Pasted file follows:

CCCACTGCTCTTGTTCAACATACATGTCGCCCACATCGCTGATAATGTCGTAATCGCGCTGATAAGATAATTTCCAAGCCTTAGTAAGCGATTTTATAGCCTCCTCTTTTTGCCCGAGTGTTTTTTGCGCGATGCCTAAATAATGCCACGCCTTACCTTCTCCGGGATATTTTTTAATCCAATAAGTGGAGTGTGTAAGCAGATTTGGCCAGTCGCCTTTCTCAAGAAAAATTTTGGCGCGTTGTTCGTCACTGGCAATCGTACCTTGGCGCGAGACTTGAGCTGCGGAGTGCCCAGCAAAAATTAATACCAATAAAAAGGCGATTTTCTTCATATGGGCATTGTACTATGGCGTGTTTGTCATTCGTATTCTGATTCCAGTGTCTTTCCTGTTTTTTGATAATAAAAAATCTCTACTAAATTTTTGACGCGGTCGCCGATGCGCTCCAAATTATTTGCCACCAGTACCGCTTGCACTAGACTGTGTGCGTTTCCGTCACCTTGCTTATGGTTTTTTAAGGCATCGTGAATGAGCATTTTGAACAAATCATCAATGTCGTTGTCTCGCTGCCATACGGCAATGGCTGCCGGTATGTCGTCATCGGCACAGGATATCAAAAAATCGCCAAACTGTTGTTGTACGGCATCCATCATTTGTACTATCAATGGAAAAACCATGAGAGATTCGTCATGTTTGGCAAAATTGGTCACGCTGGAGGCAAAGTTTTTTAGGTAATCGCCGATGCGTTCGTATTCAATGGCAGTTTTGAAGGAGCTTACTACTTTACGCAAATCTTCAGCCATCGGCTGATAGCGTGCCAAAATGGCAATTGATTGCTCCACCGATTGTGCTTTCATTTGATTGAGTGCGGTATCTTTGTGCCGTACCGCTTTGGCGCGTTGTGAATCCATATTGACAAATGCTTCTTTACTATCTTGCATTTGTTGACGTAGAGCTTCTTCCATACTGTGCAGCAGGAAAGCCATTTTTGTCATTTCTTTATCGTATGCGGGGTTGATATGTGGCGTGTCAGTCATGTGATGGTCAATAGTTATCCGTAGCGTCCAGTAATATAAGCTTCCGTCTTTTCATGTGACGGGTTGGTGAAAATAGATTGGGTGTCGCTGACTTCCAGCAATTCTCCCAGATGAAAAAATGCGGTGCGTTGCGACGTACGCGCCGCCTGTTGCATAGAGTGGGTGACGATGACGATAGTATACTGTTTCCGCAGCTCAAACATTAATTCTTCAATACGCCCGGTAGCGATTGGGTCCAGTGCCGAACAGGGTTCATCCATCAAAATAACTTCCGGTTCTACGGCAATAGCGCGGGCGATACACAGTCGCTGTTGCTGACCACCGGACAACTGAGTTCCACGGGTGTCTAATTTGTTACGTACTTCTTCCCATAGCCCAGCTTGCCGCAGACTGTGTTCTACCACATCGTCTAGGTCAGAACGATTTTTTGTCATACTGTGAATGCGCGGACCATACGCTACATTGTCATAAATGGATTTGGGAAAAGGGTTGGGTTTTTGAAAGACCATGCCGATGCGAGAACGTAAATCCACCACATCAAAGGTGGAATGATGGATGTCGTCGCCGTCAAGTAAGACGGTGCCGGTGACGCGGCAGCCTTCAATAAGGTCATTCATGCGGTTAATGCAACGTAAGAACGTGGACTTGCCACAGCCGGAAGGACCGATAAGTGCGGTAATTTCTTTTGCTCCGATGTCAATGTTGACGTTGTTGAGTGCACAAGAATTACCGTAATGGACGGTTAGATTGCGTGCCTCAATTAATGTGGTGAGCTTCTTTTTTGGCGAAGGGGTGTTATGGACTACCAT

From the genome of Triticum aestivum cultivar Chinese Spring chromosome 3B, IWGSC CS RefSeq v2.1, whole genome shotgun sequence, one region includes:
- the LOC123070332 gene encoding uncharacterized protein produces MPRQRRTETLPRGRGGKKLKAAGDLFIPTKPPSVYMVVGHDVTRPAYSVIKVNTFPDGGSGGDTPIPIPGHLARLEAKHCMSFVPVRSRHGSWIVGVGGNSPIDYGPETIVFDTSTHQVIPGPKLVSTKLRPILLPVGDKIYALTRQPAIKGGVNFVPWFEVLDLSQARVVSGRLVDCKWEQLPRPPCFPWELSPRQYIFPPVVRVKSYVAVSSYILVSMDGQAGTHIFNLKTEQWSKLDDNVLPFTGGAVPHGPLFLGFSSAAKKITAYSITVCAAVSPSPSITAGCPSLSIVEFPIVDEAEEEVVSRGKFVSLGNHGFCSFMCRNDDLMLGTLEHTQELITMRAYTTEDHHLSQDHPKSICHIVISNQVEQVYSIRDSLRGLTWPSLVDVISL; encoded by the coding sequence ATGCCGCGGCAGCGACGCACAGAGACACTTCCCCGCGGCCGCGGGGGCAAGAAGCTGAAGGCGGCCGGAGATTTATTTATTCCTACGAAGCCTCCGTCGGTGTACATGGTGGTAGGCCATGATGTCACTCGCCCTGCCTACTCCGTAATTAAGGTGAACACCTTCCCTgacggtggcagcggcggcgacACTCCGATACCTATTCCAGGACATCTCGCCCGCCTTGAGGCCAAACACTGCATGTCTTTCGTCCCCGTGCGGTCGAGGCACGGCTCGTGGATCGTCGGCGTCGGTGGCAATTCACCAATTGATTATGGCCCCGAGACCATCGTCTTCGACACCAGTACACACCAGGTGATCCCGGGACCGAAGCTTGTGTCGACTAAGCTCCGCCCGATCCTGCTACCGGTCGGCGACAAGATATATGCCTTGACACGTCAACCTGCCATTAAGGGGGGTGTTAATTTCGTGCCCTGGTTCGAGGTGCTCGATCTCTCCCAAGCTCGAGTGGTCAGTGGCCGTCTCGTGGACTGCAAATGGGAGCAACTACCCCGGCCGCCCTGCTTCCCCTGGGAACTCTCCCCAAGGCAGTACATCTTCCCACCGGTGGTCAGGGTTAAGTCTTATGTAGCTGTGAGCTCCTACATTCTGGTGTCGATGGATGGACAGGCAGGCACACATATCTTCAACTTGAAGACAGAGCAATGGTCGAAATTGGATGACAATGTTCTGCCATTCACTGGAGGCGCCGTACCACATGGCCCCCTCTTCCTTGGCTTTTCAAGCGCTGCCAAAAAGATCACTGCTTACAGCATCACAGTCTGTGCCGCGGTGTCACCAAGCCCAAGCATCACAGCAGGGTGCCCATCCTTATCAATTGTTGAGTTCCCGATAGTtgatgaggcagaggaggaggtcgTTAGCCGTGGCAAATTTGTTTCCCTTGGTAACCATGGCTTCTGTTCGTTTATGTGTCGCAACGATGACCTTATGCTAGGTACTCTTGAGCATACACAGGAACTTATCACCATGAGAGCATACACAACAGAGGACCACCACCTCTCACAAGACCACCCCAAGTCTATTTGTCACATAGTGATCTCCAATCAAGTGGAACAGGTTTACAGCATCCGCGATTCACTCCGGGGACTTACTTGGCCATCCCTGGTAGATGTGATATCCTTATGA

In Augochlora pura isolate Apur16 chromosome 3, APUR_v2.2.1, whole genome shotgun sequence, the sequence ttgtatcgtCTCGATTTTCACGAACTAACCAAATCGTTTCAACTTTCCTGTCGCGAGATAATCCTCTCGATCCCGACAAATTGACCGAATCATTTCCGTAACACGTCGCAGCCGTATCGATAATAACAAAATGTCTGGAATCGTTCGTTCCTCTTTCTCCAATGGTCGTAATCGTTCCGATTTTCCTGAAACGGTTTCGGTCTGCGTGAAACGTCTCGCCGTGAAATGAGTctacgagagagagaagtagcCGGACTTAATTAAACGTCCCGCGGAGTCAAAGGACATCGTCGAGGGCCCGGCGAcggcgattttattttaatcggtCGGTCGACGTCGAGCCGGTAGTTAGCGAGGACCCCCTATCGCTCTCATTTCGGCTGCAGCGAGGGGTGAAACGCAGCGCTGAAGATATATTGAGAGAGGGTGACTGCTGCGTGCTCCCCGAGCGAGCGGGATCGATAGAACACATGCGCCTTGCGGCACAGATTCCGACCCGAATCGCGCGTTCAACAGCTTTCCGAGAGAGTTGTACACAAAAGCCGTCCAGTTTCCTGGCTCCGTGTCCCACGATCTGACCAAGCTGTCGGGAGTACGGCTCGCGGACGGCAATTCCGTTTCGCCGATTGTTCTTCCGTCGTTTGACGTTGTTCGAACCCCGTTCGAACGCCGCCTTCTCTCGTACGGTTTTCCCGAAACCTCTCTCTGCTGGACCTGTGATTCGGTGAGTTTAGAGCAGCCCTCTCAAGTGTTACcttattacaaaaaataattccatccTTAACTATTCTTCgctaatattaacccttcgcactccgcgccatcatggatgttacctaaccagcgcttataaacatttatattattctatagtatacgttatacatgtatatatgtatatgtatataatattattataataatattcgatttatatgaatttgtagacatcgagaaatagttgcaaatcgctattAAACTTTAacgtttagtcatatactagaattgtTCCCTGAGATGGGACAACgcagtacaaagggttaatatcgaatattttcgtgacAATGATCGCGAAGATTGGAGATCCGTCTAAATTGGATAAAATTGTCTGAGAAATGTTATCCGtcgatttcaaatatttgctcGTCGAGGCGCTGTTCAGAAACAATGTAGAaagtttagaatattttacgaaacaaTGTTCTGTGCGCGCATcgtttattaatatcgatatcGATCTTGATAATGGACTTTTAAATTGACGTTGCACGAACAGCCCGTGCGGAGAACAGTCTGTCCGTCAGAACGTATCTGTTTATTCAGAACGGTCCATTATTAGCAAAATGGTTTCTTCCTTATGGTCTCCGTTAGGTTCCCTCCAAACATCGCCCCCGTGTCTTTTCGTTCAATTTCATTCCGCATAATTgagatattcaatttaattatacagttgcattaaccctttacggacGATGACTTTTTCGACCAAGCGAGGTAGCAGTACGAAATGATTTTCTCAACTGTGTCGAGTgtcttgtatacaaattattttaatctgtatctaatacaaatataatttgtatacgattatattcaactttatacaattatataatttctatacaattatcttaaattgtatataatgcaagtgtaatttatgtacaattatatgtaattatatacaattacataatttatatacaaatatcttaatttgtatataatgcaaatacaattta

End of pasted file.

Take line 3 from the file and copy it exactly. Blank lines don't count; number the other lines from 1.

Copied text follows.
- the LOC123070332 gene encoding uncharacterized protein produces MPRQRRTETLPRGRGGKKLKAAGDLFIPTKPPSVYMVVGHDVTRPAYSVIKVNTFPDGGSGGDTPIPIPGHLARLEAKHCMSFVPVRSRHGSWIVGVGGNSPIDYGPETIVFDTSTHQVIPGPKLVSTKLRPILLPVGDKIYALTRQPAIKGGVNFVPWFEVLDLSQARVVSGRLVDCKWEQLPRPPCFPWELSPRQYIFPPVVRVKSYVAVSSYILVSMDGQAGTHIFNLKTEQWSKLDDNVLPFTGGAVPHGPLFLGFSSAAKKITAYSITVCAAVSPSPSITAGCPSLSIVEFPIVDEAEEEVVSRGKFVSLGNHGFCSFMCRNDDLMLGTLEHTQELITMRAYTTEDHHLSQDHPKSICHIVISNQVEQVYSIRDSLRGLTWPSLVDVISL; encoded by the coding sequence ATGCCGCGGCAGCGACGCACAGAGACACTTCCCCGCGGCCGCGGGGGCAAGAAGCTGAAGGCGGCCGGAGATTTATTTATTCCTACGAAGCCTCCGTCGGTGTACATGGTGGTAGGCCATGATGTCACTCGCCCTGCCTACTCCGTAATTAAGGTGAACACCTTCCCTgacggtggcagcggcggcgacACTCCGATACCTATTCCAGGACATCTCGCCCGCCTTGAGGCCAAACACTGCATGTCTTTCGTCCCCGTGCGGTCGAGGCACGGCTCGTGGATCGTCGGCGTCGGTGGCAATTCACCAATTGATTATGGCCCCGAGACCATCGTCTTCGACACCAGTACACACCAGGTGATCCCGGGACCGAAGCTTGTGTCGACTAAGCTCCGCCCGATCCTGCTACCGGTCGGCGACAAGATATATGCCTTGACACGTCAACCTGCCATTAAGGGGGGTGTTAATTTCGTGCCCTGGTTCGAGGTGCTCGATCTCTCCCAAGCTCGAGTGGTCAGTGGCCGTCTCGTGGACTGCAAATGGGAGCAACTACCCCGGCCGCCCTGCTTCCCCTGGGAACTCTCCCCAAGGCAGTACATCTTCCCACCGGTGGTCAGGGTTAAGTCTTATGTAGCTGTGAGCTCCTACATTCTGGTGTCGATGGATGGACAGGCAGGCACACATATCTTCAACTTGAAGACAGAGCAATGGTCGAAATTGGATGACAATGTTCTGCCATTCACTGGAGGCGCCGTACCACATGGCCCCCTCTTCCTTGGCTTTTCAAGCGCTGCCAAAAAGATCACTGCTTACAGCATCACAGTCTGTGCCGCGGTGTCACCAAGCCCAAGCATCACAGCAGGGTGCCCATCCTTATCAATTGTTGAGTTCCCGATAGTtgatgaggcagaggaggaggtcgTTAGCCGTGGCAAATTTGTTTCCCTTGGTAACCATGGCTTCTGTTCGTTTATGTGTCGCAACGATGACCTTATGCTAGGTACTCTTGAGCATACACAGGAACTTATCACCATGAGAGCATACACAACAGAGGACCACCACCTCTCACAAGACCACCCCAAGTCTATTTGTCACATAGTGATCTCCAATCAAGTGGAACAGGTTTACAGCATCCGCGATTCACTCCGGGGACTTACTTGGCCATCCCTGGTAGATGTGATATCCTTATGA